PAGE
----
Quantum computing project to be the first of its kind in Ireland and potentially the world.
The project will aim to produce results on Intel’s software quantum simulator for a problem in natural language processing (NLP), and it will be the first collaboration of its kind in Ireland, and potentially worldwide.
‘This is a significant win for Ireland, as it demonstrates an effective ecosystem that encourages and supports companies – regardless of their stature – to undertake really exciting and novel R&D projects’
– SUFIAN AL ASWAD
Recently, ICHEC, which operates under the aegis of the National University of Ireland Galway, has identified potential in developing programming expertise on quantum platforms.
ICHEC will work on a variety of quantum computing platforms – hardware devices and software simulators – and develop quantum software on them by leveraging the expertise that they have in a plethora of application domains.
Dr Venkatesh Kannan, who leads ICHEC’s novel technologies activity, said that it is important to design for the future today.
“With the immediate availability of software quantum simulators and small-scale quantum hardware testbeds, it is essential that we develop the software ecosystem and programming expertise to target quantum platforms. It is crucial to do this simultaneously with ongoing efforts to develop larger-scale, reliable and commercially deployable quantum computers in five to 10 years,” Kannan said.
Intel goes qHiPSTER
The new collaboration will use Intel’s quantum simulator, the Quantum High-Performance Software Testing Environment (qHiPSTER), which has been deployed on the Irish national supercomputer, Kay.
The collaboration will conduct research in NLP, the computing field involved with the interactions between computers and human languages.
qHiPSTER is a distributed high-performance implementation of a quantum simulator on a classical computer. It can simulate general single-qubit gates and two-qubit controlled gates. It can perform a number of single-node and multinode optimisations, including vectorisation, multi-threading and cache-blocking, as well as overlapping computation with communication. It can simulate quantum circuits of up to 40 qubits.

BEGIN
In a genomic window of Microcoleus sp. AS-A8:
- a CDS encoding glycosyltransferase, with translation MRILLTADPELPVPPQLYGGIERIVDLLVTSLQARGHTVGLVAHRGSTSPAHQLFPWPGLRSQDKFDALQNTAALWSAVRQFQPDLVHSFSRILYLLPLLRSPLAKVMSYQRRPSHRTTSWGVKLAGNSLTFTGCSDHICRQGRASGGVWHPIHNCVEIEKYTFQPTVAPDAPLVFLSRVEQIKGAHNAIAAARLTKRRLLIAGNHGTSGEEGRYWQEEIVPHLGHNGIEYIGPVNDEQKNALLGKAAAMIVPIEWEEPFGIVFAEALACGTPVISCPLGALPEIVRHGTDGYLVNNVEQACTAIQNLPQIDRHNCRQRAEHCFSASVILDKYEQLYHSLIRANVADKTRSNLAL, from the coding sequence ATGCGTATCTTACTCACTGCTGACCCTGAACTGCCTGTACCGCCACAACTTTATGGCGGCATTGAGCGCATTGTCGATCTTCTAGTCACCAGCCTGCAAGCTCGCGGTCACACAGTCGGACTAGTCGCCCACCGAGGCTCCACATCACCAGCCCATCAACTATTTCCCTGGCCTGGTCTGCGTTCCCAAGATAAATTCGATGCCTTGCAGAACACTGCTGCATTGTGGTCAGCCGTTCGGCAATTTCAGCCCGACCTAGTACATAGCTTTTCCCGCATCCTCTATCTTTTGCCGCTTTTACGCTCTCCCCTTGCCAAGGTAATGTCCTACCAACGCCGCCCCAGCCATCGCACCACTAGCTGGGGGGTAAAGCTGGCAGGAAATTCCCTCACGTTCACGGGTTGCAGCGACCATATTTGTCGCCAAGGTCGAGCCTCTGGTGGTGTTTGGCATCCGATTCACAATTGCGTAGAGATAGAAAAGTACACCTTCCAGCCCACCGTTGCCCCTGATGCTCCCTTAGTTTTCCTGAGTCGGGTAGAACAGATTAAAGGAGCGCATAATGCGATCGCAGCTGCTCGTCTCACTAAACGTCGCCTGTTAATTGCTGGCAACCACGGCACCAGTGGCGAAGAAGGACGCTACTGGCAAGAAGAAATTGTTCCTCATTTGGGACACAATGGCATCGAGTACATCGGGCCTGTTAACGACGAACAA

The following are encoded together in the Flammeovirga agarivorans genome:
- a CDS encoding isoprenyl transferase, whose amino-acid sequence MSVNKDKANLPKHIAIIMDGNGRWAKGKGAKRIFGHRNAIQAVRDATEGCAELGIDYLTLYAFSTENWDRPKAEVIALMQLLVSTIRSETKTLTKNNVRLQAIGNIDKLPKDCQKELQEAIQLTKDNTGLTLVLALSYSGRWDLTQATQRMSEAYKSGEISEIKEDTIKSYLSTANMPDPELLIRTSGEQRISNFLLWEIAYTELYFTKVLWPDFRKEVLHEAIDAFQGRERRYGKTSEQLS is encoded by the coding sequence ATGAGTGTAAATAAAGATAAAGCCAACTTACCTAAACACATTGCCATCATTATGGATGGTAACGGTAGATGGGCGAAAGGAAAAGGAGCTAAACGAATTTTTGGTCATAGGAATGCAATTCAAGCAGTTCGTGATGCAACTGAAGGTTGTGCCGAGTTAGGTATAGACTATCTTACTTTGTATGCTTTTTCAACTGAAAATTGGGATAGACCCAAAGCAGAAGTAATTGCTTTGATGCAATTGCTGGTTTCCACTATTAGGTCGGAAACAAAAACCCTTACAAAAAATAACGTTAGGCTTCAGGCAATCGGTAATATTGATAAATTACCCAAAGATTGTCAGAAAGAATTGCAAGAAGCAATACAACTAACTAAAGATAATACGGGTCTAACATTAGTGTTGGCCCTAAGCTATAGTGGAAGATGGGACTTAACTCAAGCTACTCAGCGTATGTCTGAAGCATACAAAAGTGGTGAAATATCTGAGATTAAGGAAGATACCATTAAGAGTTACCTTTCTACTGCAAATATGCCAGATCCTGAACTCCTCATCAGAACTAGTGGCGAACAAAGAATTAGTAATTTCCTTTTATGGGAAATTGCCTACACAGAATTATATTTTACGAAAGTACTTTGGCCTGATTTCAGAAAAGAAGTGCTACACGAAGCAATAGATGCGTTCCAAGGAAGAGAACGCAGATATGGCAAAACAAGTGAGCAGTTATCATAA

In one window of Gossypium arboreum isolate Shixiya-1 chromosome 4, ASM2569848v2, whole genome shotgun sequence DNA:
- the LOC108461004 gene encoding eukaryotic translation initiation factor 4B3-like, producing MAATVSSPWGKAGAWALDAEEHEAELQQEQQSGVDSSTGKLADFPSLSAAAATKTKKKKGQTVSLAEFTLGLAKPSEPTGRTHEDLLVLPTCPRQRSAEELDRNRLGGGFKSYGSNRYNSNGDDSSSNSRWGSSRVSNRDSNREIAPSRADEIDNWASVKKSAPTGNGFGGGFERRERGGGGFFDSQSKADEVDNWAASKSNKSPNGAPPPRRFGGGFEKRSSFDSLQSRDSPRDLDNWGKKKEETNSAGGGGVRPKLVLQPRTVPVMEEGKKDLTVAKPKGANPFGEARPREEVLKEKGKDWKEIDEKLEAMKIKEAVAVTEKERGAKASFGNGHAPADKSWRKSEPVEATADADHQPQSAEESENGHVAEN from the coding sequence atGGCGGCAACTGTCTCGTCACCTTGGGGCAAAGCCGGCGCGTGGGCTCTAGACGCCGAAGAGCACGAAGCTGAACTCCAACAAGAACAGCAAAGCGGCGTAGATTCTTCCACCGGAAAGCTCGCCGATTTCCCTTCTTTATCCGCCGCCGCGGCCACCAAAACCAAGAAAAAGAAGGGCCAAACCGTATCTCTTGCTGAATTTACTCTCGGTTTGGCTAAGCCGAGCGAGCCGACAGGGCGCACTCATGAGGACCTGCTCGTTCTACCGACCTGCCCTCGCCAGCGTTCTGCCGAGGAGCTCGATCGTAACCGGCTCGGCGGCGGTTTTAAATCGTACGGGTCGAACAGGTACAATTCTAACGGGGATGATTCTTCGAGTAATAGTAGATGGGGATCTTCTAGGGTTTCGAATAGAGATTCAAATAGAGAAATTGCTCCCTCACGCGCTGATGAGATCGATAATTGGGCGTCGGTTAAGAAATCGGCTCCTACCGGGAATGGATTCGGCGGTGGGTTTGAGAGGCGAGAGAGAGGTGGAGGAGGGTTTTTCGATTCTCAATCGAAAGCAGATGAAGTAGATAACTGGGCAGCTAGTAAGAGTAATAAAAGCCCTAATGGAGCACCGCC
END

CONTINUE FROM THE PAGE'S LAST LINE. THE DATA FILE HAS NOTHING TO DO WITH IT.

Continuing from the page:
In particular, the project will focus on an aspect of NLP known as the distributional compositional semantics model, which describes how information flows between words in a sentence to determine the meaning. These algorithms have been shown to offer significant improvements to the quality of results in NLP, particularly for more complex sentences.
However, the main challenge in its implementation is the need for large classical computational resources – supercomputers – which is where the potential power of quantum computing comes in.
Based on a proposal by ICHEC, Intel deemed the project of high value to its operations in Ireland and worldwide.
“This project builds on a longstanding technology partnership between Intel and ICHEC. Consistently, we aspire through this partnership to new knowledge and methods – in this case to determine and demonstrate how an existing quantum algorithm for a specific family of NLP problems can be translated into the Intel quantum simulator’s programming paradigm, and implemented,” explained Brian Quinn, director of research at Intel Labs Europe.
Kannan added that the overarching objective of the quantum programming efforts at ICHEC is to be early programmers of the different quantum platforms that are out there, and practically understand the types and sizes of problems that they can currently solve with them.
Sufian Al Aswad, centre manager at ICHEC, added: “This is a significant win for Ireland, as it demonstrates an effective ecosystem that encourages and supports companies – regardless of their stature – to undertake really exciting and novel R&D projects.”
Updated, 1.48pm, 6 March 2019: This article was updated to clarify that the quantum simulator qHIPSTER is from Intel, not ICHEC.